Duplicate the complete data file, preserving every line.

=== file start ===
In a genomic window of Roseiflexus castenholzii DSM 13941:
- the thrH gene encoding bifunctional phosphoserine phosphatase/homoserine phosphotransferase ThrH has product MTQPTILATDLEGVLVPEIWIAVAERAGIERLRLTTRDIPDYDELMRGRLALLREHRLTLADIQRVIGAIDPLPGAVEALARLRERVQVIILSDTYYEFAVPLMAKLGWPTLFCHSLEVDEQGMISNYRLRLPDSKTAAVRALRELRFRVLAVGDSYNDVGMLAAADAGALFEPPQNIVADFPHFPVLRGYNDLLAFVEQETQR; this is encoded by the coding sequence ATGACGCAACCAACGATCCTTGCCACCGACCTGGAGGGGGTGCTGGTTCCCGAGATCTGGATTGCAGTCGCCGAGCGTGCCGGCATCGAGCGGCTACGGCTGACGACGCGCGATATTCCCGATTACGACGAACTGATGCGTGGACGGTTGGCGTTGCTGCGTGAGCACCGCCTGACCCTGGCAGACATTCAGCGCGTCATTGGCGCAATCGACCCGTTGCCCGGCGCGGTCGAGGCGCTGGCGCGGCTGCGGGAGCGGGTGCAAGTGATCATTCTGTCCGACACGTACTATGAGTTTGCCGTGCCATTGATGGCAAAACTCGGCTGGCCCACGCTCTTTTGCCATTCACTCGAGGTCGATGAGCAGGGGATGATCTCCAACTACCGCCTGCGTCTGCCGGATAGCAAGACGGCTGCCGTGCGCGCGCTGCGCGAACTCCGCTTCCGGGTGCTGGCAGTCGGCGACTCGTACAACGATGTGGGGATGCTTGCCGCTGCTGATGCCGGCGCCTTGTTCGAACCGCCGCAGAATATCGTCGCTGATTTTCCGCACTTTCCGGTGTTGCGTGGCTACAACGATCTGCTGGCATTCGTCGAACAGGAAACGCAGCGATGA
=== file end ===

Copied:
In a genomic window of Roseiflexus castenholzii DSM 13941:
- the thrH gene encoding bifunctional phosphoserine phosphatase/homoserine phosphotransferase ThrH has product MTQPTILATDLEGVLVPEIWIAVAERAGIERLRLTTRDIPDYDELMRGRLALLREHRLTLADIQRVIGAIDPLPGAVEALARLRERVQVIILSDTYYEFAVPLMAKLGWPTLFCHSLEVDEQGMISNYRLRLPDSKTAAVRALRELRFRVLAVGDSYNDVGMLAAADAGALFEPPQNIVADFPHFPVLRGYNDLLAFVEQETQR; this is encoded by the coding sequence ATGACGCAACCAACGATCCTTGCCACCGACCTGGAGGGGGTGCTGGTTCCCGAGATCTGGATTGCAGTCGCCGAGCGTGCCGGCATCGAGCGGCTACGGCTGACGACGCGCGATATTCCCGATTACGACGAACTGATGCGTGGACGGTTGGCGTTGCTGCGTGAGCACCGCCTGACCCTGGCAGACATTCAGCGCGTCATTGGCGCAATCGACCCGTTGCCCGGCGCGGTCGAGGCGCTGGCGCGGCTGCGGGAGCGGGTGCAAGTGATCATTCTGTCCGACACGTACTATGAGTTTGCCGTGCCATTGATGGCAAAACTCGGCTGGCCCACGCTCTTTTGCCATTCACTCGAGGTCGATGAGCAGGGGATGATCTCCAACTACCGCCTGCGTCTGCCGGATAGCAAGACGGCTGCCGTGCGCGCGCTGCGCGAACTCCGCTTCCGGGTGCTGGCAGTCGGCGACTCGTACAACGATGTGGGGATGCTTGCCGCTGCTGATGCCGGCGCCTTGTTCGAACCGCCGCAGAATATCGTCGCTGATTTTCCGCACTTTCCGGTGTTGCGTGGCTACAACGATCTGCTGGCATTCGTCGAACAGGAAACGCAGCGATGA